The time is now for free and universal college

The time is now for free and universal college

The time is now for free and universal college
March 29, 2017

In cities and states across the nation, there's a growing movement to re-imagine the minimum amount of education Americans need to succeed. Just as a high school degree was paramount in the 20th Century, it's becoming increasingly clear that the 21st Century will require us to make free, universal college education available to all.  

It took more than 50 years, beginning with Massachusetts in 1852 and ending in 1918 with Mississippi, for all states to adopt laws providing for free primary education for all children. And then another 30 years before attending high school was a routine part of American’s lives. In 1910, only one out of ten American teenagers graduated high school; by 1940 slightly more than half were graduates.

States were slow to embrace the idea, reluctant to pull youth from laboring in farms, mines and factories, and worried about the burden paying for public high school for all would place on taxpayers. It’s now hard to imagine a time when a high school degree wasn’t guaranteed, and paid for, by government. 

We are now at a similar crossroads. Employers demand a college education. As the transition from an agricultural to an industrial economy propelled the high school movement forward, we are now in the midst of a vast shift in what’s required to be successful today. A Georgetown University study found that by 2020, 65 percent of all jobs will require education beyond high school. 

The benefits of a college degree extend well beyond improving the financial well being of families and our nation. Increased educational attainment is associated with a number of individual and societal benefits. People who attend college live longer lives. Polling shows they are happier. And they participate more in the civic life of our nation by voting more frequently and engaging in volunteer and charitable activities. 

It’s why localities – in red states like Tennessee and blue states like Oregon, in communities as different as Los Angeles and Detroit – are embracing public funding for the first two years of college. More than 190 municipalities and states have created free tuition programs using a mix of public and private funds. 

Here in New York we have an opportunity to blaze a pioneering path that can serve as a model for the nation. Gov. Andrew Cuomo’s proposal to create the Excelsior Scholarships would make New York the first state to make college tuition-free for students seeking an associate’s or bachelor’s degree. The costs of earning a bachelor’s degree would be free for all New Yorkers in families earning less than $125,000.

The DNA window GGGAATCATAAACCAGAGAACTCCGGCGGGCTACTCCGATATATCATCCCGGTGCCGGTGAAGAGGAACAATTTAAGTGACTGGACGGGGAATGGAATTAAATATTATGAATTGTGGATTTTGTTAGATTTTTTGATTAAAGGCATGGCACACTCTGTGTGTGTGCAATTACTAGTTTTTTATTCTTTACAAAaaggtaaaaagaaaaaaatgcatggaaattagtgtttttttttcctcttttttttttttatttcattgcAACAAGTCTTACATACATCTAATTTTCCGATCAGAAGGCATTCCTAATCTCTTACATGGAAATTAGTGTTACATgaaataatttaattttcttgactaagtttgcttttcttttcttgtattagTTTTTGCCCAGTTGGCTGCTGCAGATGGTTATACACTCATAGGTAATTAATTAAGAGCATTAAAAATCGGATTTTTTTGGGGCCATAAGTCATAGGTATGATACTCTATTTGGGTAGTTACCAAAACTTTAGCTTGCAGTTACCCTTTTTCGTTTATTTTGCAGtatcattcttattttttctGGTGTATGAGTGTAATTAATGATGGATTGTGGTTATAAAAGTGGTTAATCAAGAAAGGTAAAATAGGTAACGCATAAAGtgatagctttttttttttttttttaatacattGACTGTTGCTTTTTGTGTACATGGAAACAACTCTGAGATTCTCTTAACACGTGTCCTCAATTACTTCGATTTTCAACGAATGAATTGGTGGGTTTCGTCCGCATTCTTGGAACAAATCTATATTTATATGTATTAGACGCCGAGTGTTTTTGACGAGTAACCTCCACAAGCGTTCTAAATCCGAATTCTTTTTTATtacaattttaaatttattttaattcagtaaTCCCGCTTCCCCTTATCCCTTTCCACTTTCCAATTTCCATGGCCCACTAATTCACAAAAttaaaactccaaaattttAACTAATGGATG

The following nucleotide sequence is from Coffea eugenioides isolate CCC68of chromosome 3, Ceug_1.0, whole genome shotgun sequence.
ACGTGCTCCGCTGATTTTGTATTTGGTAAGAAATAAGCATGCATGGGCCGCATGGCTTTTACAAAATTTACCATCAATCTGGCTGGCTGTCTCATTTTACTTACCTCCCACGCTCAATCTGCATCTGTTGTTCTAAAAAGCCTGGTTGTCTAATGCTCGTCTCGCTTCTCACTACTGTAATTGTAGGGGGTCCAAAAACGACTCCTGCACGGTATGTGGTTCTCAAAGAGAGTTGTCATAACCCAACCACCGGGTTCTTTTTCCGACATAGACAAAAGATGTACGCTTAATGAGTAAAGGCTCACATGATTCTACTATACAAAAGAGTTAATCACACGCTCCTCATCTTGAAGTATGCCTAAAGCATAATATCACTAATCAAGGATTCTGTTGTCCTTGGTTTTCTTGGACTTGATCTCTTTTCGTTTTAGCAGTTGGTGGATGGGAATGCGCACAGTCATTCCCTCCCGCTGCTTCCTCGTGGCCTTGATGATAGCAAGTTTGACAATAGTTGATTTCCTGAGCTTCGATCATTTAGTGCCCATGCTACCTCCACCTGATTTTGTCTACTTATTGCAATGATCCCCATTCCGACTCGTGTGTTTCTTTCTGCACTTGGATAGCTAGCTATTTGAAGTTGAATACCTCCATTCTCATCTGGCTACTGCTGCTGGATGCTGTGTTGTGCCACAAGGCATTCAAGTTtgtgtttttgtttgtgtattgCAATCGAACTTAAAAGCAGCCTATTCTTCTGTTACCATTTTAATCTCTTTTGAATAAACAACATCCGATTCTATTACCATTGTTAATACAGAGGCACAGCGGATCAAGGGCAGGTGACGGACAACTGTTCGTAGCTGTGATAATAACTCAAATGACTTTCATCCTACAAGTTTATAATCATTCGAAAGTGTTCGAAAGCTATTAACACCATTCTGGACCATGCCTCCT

At my campus, where students wrestle with competing demands of work, family and school this will allow more students to focus on their studies and more quickly earn a degree. It will also inspire students who waver on whether to attend college, to pursue a college degree. In Tennessee, the pipeline from high school to college grew with a 13 percent increase in college attendance. Republican Gov. Bill Haslam has now proposed expanding the program to cover not only high school graduates, but adults, seeking to encourage them to get a two-year degree. 

As with the movement to embrace public high school education, expanding our national minimum education standards to college will be driven by states and localities. Yet today’s economy doesn’t allow us to move as slowly as the high school movement.  

Gov. Cuomo’s proposal puts New York at the forefront of this growing national movement and sets the bar for other states. Of course, there are significant questions. Seventy-seven percent of the students at my community college have an average household income of less than $25,000 annually and most must work to take care of their families. Is the requirement to attend full-time and graduate with an associate’s degree within two years realistic? 

But we can’t let the perfect be the enemy of the good. Gov. Cuomo’s proposal is more than a good start. It’s a visionary idea that years from now we will look back and wonder how anyone could oppose the idea that a college education should be universal and free.

Dr. Gail Mellow is the president of LaGuardia Community College. 

Gail Mellow